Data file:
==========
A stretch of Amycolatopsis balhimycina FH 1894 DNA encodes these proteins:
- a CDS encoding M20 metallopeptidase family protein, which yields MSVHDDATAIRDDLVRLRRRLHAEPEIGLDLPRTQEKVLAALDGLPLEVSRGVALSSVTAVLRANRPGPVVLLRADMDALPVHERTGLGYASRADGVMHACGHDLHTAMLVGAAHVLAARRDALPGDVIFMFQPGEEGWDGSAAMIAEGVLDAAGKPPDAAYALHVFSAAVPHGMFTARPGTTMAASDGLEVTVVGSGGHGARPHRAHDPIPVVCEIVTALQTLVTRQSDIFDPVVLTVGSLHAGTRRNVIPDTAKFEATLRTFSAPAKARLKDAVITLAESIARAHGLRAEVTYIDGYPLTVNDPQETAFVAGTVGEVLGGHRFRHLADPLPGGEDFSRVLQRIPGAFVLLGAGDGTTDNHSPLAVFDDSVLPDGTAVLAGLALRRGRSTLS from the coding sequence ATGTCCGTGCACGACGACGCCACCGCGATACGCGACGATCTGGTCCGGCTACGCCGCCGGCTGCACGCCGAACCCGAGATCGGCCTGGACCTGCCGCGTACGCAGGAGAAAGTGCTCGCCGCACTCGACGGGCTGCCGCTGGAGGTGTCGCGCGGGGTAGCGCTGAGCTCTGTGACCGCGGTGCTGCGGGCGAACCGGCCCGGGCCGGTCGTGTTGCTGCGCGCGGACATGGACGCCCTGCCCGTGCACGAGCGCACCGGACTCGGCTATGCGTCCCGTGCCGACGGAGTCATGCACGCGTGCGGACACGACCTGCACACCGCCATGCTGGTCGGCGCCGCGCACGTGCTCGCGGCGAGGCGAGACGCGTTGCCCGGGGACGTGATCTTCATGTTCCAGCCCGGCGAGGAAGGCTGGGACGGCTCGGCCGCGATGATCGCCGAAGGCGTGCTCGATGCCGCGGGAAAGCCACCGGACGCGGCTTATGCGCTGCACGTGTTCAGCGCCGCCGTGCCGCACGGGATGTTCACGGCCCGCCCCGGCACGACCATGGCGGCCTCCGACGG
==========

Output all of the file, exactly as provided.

A stretch of Amycolatopsis balhimycina FH 1894 DNA encodes these proteins:
- a CDS encoding M20 metallopeptidase family protein, which yields MSVHDDATAIRDDLVRLRRRLHAEPEIGLDLPRTQEKVLAALDGLPLEVSRGVALSSVTAVLRANRPGPVVLLRADMDALPVHERTGLGYASRADGVMHACGHDLHTAMLVGAAHVLAARRDALPGDVIFMFQPGEEGWDGSAAMIAEGVLDAAGKPPDAAYALHVFSAAVPHGMFTARPGTTMAASDGLEVTVVGSGGHGARPHRAHDPIPVVCEIVTALQTLVTRQSDIFDPVVLTVGSLHAGTRRNVIPDTAKFEATLRTFSAPAKARLKDAVITLAESIARAHGLRAEVTYIDGYPLTVNDPQETAFVAGTVGEVLGGHRFRHLADPLPGGEDFSRVLQRIPGAFVLLGAGDGTTDNHSPLAVFDDSVLPDGTAVLAGLALRRGRSTLS from the coding sequence ATGTCCGTGCACGACGACGCCACCGCGATACGCGACGATCTGGTCCGGCTACGCCGCCGGCTGCACGCCGAACCCGAGATCGGCCTGGACCTGCCGCGTACGCAGGAGAAAGTGCTCGCCGCACTCGACGGGCTGCCGCTGGAGGTGTCGCGCGGGGTAGCGCTGAGCTCTGTGACCGCGGTGCTGCGGGCGAACCGGCCCGGGCCGGTCGTGTTGCTGCGCGCGGACATGGACGCCCTGCCCGTGCACGAGCGCACCGGACTCGGCTATGCGTCCCGTGCCGACGGAGTCATGCACGCGTGCGGACACGACCTGCACACCGCCATGCTGGTCGGCGCCGCGCACGTGCTCGCGGCGAGGCGAGACGCGTTGCCCGGGGACGTGATCTTCATGTTCCAGCCCGGCGAGGAAGGCTGGGACGGCTCGGCCGCGATGATCGCCGAAGGCGTGCTCGATGCCGCGGGAAAGCCACCGGACGCGGCTTATGCGCTGCACGTGTTCAGCGCCGCCGTGCCGCACGGGATGTTCACGGCCCGCCCCGGCACGACCATGGCGGCCTCCGACGG